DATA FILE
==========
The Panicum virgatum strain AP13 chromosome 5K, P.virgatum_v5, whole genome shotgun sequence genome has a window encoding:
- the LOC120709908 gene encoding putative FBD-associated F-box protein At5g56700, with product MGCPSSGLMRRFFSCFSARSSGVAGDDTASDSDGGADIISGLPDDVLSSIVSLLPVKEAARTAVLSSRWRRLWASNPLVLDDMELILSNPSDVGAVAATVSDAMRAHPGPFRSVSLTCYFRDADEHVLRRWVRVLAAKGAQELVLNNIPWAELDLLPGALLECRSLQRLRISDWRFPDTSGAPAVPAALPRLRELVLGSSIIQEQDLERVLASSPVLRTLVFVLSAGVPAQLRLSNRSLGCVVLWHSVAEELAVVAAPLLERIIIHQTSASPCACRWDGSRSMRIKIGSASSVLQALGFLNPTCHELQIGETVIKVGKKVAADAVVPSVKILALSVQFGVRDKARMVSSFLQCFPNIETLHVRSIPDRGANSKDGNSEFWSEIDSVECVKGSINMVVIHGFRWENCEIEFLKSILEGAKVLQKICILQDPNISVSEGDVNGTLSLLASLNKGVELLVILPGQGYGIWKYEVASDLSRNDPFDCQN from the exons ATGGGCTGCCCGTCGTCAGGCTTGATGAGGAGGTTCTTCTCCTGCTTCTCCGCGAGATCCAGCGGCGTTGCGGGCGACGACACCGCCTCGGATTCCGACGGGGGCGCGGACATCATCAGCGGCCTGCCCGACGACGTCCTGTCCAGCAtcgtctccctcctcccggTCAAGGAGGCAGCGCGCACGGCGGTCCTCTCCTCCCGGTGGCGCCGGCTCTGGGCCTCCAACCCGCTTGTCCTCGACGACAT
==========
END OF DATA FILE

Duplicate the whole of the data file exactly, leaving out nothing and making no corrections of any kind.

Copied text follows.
The Panicum virgatum strain AP13 chromosome 5K, P.virgatum_v5, whole genome shotgun sequence genome has a window encoding:
- the LOC120709908 gene encoding putative FBD-associated F-box protein At5g56700, with product MGCPSSGLMRRFFSCFSARSSGVAGDDTASDSDGGADIISGLPDDVLSSIVSLLPVKEAARTAVLSSRWRRLWASNPLVLDDMELILSNPSDVGAVAATVSDAMRAHPGPFRSVSLTCYFRDADEHVLRRWVRVLAAKGAQELVLNNIPWAELDLLPGALLECRSLQRLRISDWRFPDTSGAPAVPAALPRLRELVLGSSIIQEQDLERVLASSPVLRTLVFVLSAGVPAQLRLSNRSLGCVVLWHSVAEELAVVAAPLLERIIIHQTSASPCACRWDGSRSMRIKIGSASSVLQALGFLNPTCHELQIGETVIKVGKKVAADAVVPSVKILALSVQFGVRDKARMVSSFLQCFPNIETLHVRSIPDRGANSKDGNSEFWSEIDSVECVKGSINMVVIHGFRWENCEIEFLKSILEGAKVLQKICILQDPNISVSEGDVNGTLSLLASLNKGVELLVILPGQGYGIWKYEVASDLSRNDPFDCQN from the exons ATGGGCTGCCCGTCGTCAGGCTTGATGAGGAGGTTCTTCTCCTGCTTCTCCGCGAGATCCAGCGGCGTTGCGGGCGACGACACCGCCTCGGATTCCGACGGGGGCGCGGACATCATCAGCGGCCTGCCCGACGACGTCCTGTCCAGCAtcgtctccctcctcccggTCAAGGAGGCAGCGCGCACGGCGGTCCTCTCCTCCCGGTGGCGCCGGCTCTGGGCCTCCAACCCGCTTGTCCTCGACGACAT